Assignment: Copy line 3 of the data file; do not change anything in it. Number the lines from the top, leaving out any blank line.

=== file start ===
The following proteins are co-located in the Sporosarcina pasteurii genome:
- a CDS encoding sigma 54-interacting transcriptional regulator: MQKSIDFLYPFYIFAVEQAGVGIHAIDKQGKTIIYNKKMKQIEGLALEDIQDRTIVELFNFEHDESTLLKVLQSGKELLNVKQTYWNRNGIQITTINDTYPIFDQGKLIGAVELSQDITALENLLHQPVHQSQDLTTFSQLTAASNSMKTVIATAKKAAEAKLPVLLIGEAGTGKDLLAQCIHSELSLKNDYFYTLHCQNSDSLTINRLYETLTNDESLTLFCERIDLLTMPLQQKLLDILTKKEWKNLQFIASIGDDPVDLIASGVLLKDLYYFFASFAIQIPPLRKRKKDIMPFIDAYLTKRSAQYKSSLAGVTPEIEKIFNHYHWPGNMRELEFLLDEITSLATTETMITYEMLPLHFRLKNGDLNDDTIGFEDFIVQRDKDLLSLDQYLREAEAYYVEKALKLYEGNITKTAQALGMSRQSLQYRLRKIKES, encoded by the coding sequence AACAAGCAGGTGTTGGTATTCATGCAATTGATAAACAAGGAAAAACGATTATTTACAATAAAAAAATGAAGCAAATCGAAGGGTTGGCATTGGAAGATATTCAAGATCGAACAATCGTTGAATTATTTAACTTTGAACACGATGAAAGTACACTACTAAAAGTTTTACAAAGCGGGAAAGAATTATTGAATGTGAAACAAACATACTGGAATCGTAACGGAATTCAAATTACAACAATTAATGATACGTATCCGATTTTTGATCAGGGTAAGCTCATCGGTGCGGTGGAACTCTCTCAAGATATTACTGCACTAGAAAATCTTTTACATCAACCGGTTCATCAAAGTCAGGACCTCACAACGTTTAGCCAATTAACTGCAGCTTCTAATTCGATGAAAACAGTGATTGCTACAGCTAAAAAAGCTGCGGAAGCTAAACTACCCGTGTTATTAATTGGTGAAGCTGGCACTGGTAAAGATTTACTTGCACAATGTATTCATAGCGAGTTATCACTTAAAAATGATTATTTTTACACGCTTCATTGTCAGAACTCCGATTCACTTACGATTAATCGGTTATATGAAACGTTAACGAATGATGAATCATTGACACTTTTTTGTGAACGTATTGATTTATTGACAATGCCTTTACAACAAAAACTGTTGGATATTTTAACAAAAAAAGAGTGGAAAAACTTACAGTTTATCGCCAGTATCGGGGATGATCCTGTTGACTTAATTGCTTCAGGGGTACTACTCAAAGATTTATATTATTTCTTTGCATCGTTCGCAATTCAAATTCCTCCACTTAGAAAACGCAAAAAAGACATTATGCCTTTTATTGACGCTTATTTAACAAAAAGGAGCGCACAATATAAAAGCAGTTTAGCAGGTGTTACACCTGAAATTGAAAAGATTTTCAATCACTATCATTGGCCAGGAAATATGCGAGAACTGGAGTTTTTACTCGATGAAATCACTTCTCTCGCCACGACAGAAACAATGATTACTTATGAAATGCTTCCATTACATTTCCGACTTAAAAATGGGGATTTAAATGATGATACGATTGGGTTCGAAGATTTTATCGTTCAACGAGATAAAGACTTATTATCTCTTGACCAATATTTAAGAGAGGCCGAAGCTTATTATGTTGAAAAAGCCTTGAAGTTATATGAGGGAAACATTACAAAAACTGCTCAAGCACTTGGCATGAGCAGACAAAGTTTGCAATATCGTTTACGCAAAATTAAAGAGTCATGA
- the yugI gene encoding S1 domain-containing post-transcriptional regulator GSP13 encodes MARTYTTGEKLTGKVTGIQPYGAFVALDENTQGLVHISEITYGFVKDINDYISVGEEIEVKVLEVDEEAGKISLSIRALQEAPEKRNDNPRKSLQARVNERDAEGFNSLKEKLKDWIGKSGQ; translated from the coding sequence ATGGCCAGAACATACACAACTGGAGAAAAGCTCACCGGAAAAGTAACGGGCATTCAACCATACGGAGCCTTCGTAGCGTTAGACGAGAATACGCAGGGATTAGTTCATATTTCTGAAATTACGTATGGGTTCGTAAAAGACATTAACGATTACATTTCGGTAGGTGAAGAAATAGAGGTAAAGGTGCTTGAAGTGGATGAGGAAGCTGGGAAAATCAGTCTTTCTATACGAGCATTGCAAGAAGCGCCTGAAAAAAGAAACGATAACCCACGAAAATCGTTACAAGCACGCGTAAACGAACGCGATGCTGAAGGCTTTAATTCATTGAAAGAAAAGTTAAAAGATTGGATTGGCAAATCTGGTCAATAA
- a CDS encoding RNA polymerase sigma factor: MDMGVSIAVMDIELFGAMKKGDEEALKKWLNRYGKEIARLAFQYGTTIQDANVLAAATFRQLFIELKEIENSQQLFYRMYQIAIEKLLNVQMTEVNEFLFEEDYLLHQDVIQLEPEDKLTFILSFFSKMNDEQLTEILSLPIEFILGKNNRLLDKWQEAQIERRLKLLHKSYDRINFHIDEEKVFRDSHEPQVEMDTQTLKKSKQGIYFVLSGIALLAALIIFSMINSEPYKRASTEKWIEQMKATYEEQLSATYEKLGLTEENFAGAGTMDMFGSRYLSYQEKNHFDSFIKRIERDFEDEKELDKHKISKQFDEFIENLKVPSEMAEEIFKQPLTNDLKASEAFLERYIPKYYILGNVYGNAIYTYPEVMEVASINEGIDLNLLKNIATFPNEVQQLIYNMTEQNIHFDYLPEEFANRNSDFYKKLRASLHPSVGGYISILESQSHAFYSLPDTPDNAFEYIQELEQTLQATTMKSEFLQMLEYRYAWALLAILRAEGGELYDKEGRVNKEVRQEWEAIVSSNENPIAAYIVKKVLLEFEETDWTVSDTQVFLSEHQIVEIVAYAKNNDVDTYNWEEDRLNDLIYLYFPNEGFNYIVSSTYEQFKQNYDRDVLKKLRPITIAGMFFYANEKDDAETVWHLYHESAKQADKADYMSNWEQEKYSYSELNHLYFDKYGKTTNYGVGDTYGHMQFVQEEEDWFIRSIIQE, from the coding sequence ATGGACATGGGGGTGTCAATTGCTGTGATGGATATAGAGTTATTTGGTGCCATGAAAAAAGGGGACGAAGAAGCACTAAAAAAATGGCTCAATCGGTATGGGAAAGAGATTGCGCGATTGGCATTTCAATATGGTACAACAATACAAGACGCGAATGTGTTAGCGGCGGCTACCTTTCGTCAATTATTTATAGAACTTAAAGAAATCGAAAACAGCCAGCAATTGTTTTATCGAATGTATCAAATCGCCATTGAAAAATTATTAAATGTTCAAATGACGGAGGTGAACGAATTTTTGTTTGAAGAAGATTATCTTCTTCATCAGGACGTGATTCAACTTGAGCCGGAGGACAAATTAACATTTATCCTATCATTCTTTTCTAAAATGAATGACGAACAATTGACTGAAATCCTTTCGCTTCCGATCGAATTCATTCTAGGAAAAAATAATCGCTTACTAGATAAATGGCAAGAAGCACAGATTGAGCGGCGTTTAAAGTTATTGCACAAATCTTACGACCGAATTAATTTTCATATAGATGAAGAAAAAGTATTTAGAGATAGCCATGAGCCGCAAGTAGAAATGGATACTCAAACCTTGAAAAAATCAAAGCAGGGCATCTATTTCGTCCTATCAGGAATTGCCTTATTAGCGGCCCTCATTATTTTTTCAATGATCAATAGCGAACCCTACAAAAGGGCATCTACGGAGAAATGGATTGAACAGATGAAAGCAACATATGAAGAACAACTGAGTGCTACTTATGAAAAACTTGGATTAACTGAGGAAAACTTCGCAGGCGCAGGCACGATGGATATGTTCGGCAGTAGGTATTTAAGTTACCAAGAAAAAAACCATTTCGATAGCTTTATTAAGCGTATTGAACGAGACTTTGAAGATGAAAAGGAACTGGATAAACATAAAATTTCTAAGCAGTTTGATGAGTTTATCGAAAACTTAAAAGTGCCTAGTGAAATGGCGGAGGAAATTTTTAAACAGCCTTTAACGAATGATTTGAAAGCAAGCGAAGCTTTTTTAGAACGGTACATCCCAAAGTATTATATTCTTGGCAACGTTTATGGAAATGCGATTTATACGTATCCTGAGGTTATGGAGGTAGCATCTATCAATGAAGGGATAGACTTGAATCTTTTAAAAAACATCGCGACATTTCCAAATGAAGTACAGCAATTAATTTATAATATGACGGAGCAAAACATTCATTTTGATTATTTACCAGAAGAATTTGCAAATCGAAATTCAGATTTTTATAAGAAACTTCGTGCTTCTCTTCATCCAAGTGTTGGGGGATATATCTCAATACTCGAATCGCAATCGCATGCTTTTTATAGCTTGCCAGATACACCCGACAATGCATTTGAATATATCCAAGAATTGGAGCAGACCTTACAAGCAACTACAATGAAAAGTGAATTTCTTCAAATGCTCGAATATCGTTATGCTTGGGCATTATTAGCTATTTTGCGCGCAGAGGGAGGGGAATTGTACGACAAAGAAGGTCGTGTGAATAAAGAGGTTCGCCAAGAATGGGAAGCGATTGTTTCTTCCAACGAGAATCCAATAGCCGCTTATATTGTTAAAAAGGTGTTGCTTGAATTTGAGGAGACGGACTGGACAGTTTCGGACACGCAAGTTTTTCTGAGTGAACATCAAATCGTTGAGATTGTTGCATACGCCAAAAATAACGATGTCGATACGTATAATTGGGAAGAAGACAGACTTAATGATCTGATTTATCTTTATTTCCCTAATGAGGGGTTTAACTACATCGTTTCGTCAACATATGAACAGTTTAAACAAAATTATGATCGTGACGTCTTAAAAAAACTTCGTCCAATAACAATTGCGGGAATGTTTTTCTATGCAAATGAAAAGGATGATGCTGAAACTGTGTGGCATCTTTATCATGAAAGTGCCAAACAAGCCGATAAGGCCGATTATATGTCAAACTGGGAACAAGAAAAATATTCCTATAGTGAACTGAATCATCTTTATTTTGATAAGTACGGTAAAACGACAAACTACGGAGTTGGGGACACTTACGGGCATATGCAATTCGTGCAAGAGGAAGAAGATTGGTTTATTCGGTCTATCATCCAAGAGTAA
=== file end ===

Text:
- the yugI gene encoding S1 domain-containing post-transcriptional regulator GSP13 encodes MARTYTTGEKLTGKVTGIQPYGAFVALDENTQGLVHISEITYGFVKDINDYISVGEEIEVKVLEVDEEAGKISLSIRALQEAPEKRNDNPRKSLQARVNERDAEGFNSLKEKLKDWIGKSGQ; translated from the coding sequence ATGGCCAGAACATACACAACTGGAGAAAAGCTCACCGGAAAAGTAACGGGCATTCAACCATACGGAGCCTTCGTAGCGTTAGACGAGAATACGCAGGGATTAGTTCATATTTCTGAAATTACGTATGGGTTCGTAAAAGACATTAACGATTACATTTCGGTAGGTGAAGAAATAGAGGTAAAGGTGCTTGAAGTGGATGAGGAAGCTGGGAAAATCAGTCTTTCTATACGAGCATTGCAAGAAGCGCCTGAAAAAAGAAACGATAACCCACGAAAATCGTTACAAGCACGCGTAAACGAACGCGATGCTGAAGGCTTTAATTCATTGAAAGAAAAGTTAAAAGATTGGATTGGCAAATCTGGTCAATAA